Celebrating Black Excellence Profile: DaQuanta Copeland

Wake County is excited to celebrate Black History Month by highlighting Black excellence in our community and among our staff.

Throughout the month of February, we'll be sharing personal profiles of Wake County leaders who truly embody what it means to honor diversity, inclusion and equity in service.

Today's Celebrating Black Excellence profile features DaQuanta Copeland, vice chair of the Wake County Health & Human Services Board.

Additional profiles will be added throughout the month, so be sure to check back often for more insights on Black excellence in our community.

DaQuanta Copeland

Photo of DaQuanta Copeland

DaQuanta Copeland is a mother, grandmother, community organizer and advocate, president of local non-profit youth and family organization, and also serves as vice-chair for the Wake County Health and Human Services Board. In this role, DaQuanta strives to improve economic mobility in areas including (but not limited to) affordable housing, ending gentrification and police accountability. Her leadership approach focuses on inclusive communication and creating healthy and strong communities. She has demonstrated her ongoing commitment to the community with her 20 years of advocacy work, which spans from nonprofit to educational, familial and juvenile justice work.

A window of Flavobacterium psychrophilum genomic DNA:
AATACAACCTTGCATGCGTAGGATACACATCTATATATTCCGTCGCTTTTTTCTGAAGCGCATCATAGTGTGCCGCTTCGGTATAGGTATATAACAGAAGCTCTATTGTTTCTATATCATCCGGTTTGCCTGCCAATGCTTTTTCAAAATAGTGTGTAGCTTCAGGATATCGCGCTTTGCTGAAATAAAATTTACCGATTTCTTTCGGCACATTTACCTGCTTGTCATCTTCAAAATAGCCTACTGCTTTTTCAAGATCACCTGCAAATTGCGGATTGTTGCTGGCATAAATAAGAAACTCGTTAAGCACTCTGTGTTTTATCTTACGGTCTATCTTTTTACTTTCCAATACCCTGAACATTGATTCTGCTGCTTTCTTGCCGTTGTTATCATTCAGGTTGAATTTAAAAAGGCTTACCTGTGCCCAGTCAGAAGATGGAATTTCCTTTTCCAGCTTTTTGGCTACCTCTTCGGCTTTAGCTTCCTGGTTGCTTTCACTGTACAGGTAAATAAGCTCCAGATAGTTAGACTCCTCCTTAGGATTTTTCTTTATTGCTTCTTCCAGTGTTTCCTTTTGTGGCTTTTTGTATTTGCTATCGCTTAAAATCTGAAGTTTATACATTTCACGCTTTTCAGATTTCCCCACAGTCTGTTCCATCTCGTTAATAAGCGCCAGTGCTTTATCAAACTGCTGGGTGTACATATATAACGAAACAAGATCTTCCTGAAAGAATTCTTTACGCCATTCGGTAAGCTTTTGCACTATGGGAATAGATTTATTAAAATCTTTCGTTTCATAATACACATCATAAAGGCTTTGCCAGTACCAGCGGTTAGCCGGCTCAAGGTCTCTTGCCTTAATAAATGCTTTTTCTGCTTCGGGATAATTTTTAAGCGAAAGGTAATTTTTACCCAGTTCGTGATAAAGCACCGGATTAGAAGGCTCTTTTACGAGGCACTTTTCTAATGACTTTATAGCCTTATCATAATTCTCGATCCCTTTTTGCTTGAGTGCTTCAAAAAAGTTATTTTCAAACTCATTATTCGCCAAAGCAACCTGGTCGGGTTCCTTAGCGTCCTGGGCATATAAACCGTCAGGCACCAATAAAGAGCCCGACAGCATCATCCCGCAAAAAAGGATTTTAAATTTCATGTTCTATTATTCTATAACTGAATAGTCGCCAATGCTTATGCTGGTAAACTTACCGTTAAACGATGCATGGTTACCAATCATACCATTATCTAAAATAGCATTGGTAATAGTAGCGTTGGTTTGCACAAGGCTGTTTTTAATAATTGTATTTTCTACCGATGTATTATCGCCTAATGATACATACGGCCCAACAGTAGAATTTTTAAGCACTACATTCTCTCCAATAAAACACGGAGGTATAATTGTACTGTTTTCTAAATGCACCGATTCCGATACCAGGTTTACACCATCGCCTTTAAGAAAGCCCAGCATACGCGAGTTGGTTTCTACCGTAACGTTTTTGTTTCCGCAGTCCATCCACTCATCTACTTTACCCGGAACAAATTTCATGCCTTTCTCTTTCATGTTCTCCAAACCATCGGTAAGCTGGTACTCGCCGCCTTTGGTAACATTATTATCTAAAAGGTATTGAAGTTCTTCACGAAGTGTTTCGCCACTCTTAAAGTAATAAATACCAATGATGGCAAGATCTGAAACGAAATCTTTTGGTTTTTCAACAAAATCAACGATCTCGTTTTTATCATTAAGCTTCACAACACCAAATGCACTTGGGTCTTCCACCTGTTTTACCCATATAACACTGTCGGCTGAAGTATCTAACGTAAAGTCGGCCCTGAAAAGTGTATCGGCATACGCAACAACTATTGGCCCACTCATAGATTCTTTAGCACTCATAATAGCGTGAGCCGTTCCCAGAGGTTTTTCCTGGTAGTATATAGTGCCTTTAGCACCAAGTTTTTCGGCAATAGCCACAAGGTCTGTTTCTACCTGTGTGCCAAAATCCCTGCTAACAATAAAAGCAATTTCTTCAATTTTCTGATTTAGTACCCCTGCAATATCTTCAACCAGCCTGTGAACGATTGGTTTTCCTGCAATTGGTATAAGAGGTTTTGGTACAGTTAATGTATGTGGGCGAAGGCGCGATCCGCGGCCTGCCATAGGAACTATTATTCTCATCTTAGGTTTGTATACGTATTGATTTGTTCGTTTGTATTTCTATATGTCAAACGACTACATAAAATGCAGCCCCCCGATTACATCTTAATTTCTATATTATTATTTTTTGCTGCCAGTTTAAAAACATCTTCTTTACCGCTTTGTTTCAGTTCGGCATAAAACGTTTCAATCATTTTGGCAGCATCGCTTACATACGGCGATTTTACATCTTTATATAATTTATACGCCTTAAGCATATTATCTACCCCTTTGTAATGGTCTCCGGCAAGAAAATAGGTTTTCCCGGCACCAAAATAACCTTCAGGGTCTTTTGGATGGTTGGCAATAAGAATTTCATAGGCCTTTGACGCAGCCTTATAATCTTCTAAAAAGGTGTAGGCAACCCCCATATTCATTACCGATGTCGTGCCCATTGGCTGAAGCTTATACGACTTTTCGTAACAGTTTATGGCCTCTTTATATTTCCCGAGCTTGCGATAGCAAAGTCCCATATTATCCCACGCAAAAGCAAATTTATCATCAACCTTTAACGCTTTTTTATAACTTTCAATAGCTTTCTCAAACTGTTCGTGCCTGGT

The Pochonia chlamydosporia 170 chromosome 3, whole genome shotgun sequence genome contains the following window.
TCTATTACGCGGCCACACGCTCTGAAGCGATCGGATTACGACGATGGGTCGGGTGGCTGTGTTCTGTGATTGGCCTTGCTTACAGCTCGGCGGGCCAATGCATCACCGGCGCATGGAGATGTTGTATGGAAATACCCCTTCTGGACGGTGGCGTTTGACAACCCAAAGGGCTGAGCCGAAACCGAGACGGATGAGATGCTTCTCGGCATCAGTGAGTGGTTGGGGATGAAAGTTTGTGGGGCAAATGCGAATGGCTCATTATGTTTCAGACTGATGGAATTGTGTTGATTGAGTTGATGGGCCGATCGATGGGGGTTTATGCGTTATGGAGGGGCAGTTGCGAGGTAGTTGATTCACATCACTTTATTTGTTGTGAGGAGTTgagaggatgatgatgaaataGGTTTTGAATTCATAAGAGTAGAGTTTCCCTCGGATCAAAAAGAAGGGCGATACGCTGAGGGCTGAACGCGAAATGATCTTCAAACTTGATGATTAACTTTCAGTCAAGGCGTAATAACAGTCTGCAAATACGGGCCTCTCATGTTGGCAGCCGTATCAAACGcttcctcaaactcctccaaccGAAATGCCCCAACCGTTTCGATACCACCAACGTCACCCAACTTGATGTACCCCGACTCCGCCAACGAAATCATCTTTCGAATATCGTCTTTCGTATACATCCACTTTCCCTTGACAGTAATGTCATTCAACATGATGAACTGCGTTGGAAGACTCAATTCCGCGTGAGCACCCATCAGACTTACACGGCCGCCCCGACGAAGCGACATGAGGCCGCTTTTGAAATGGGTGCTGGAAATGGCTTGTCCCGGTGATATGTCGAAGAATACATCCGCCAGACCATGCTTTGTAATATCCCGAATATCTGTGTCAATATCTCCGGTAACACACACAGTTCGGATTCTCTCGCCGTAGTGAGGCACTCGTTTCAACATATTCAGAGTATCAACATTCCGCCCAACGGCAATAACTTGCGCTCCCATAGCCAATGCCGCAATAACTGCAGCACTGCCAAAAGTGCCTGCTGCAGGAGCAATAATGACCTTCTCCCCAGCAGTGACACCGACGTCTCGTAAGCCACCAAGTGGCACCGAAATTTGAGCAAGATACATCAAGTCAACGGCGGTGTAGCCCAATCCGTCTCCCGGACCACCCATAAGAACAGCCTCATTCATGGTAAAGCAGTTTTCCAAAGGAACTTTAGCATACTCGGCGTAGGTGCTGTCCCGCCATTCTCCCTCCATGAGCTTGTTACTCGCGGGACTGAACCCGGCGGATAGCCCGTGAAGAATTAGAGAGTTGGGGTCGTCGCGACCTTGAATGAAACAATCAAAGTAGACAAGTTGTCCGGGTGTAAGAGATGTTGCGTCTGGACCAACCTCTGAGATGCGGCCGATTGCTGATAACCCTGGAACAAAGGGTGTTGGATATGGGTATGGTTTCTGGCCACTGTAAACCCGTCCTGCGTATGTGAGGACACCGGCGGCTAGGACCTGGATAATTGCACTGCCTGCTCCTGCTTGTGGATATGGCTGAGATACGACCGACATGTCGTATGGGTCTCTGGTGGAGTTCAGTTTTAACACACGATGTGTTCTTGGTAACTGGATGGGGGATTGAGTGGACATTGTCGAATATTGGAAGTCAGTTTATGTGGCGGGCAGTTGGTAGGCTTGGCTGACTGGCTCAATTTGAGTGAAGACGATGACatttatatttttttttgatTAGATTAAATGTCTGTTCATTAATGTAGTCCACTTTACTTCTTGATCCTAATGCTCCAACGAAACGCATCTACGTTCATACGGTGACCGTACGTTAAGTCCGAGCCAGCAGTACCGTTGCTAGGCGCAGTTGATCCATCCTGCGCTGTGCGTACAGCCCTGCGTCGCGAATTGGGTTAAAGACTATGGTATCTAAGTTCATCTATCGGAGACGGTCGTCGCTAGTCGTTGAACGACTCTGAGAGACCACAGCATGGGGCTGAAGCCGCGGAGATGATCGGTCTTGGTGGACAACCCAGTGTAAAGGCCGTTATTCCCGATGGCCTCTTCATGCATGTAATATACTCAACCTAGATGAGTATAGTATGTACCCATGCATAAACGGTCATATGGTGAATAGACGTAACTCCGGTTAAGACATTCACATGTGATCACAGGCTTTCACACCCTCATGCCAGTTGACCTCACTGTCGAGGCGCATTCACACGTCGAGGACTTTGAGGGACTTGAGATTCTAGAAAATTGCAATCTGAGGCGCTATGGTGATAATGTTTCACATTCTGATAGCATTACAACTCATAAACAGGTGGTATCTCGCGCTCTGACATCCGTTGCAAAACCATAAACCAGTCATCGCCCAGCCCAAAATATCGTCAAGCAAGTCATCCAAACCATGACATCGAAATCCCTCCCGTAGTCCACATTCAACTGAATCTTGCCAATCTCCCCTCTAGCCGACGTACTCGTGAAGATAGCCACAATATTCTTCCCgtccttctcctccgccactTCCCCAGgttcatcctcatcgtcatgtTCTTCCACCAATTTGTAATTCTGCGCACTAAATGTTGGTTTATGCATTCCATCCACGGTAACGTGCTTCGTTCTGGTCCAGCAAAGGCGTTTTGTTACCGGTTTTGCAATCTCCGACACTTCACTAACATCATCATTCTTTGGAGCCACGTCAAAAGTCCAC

In all, DaQuanta makes a conscious choice to do the work that it takes to build and sustain change. She empowers her community as an active and willing member to ignite the change that she wants folks around her to experience and embody. Most importantly, she is a woman who loves the Lord and allows her faith to guide her in all that she does. 

Q & A – Getting to Know You

What does Black excellence mean to you?
Black excellence is a mindset and lifestyle. Believing, Dreaming, Seeing and Creating opportunities beyond the box that Black Americans are put in. Knowing that to some, my skin color would be feared as a weapon. To some, my skin color could mean I’m automatically inadequate. But Still I Rise! Never allowing the systemic barriers that are constantly placed to overshadow my strengths, my knowledge, my capabilities or my dreams.  

Black excellence to me is, when I enter into a room, I make sure the door doesn’t close behind me. As I walk on the path that my ancestors paved, I will make sure to leave my footprints in the sand so that others will know the way while creating the opportunity of change now.

What would you tell your 15-year-old self?
Embrace every talent you discover. Work towards every goal you set because nothing beats a failure but a try. You are beautiful, you are gifted, you are powerful, and you will be great. Love those that love you and pray for those that don’t. Your trials are bigger lessons that will create greater blessings. 

What was the last song you heard and/or book you read?
A current book that I’m reading is Strongman’s His Name….What’s His Game? by Drs. Jerry & Carol Robeson.
Gospel Song(s): My Portion by Jekalyn Carr, Melodies from Heaven by Kirk Franklin 

What is a quote that resonates with you?
“Be so great at what you do that your presence can’t be dismissed.” (Oprah Winfrey)

What are you most proud of?
I’m most proud of allowing God’s love and respect to reflect through my life. Allowing God’s presence to bring light into dark places, allowing love and respect to govern through the way I interact with everyone.

​​How can folks connect to you?
I am available by email quancopeland2012@gmail.com or phone 919-278-8813

Press Release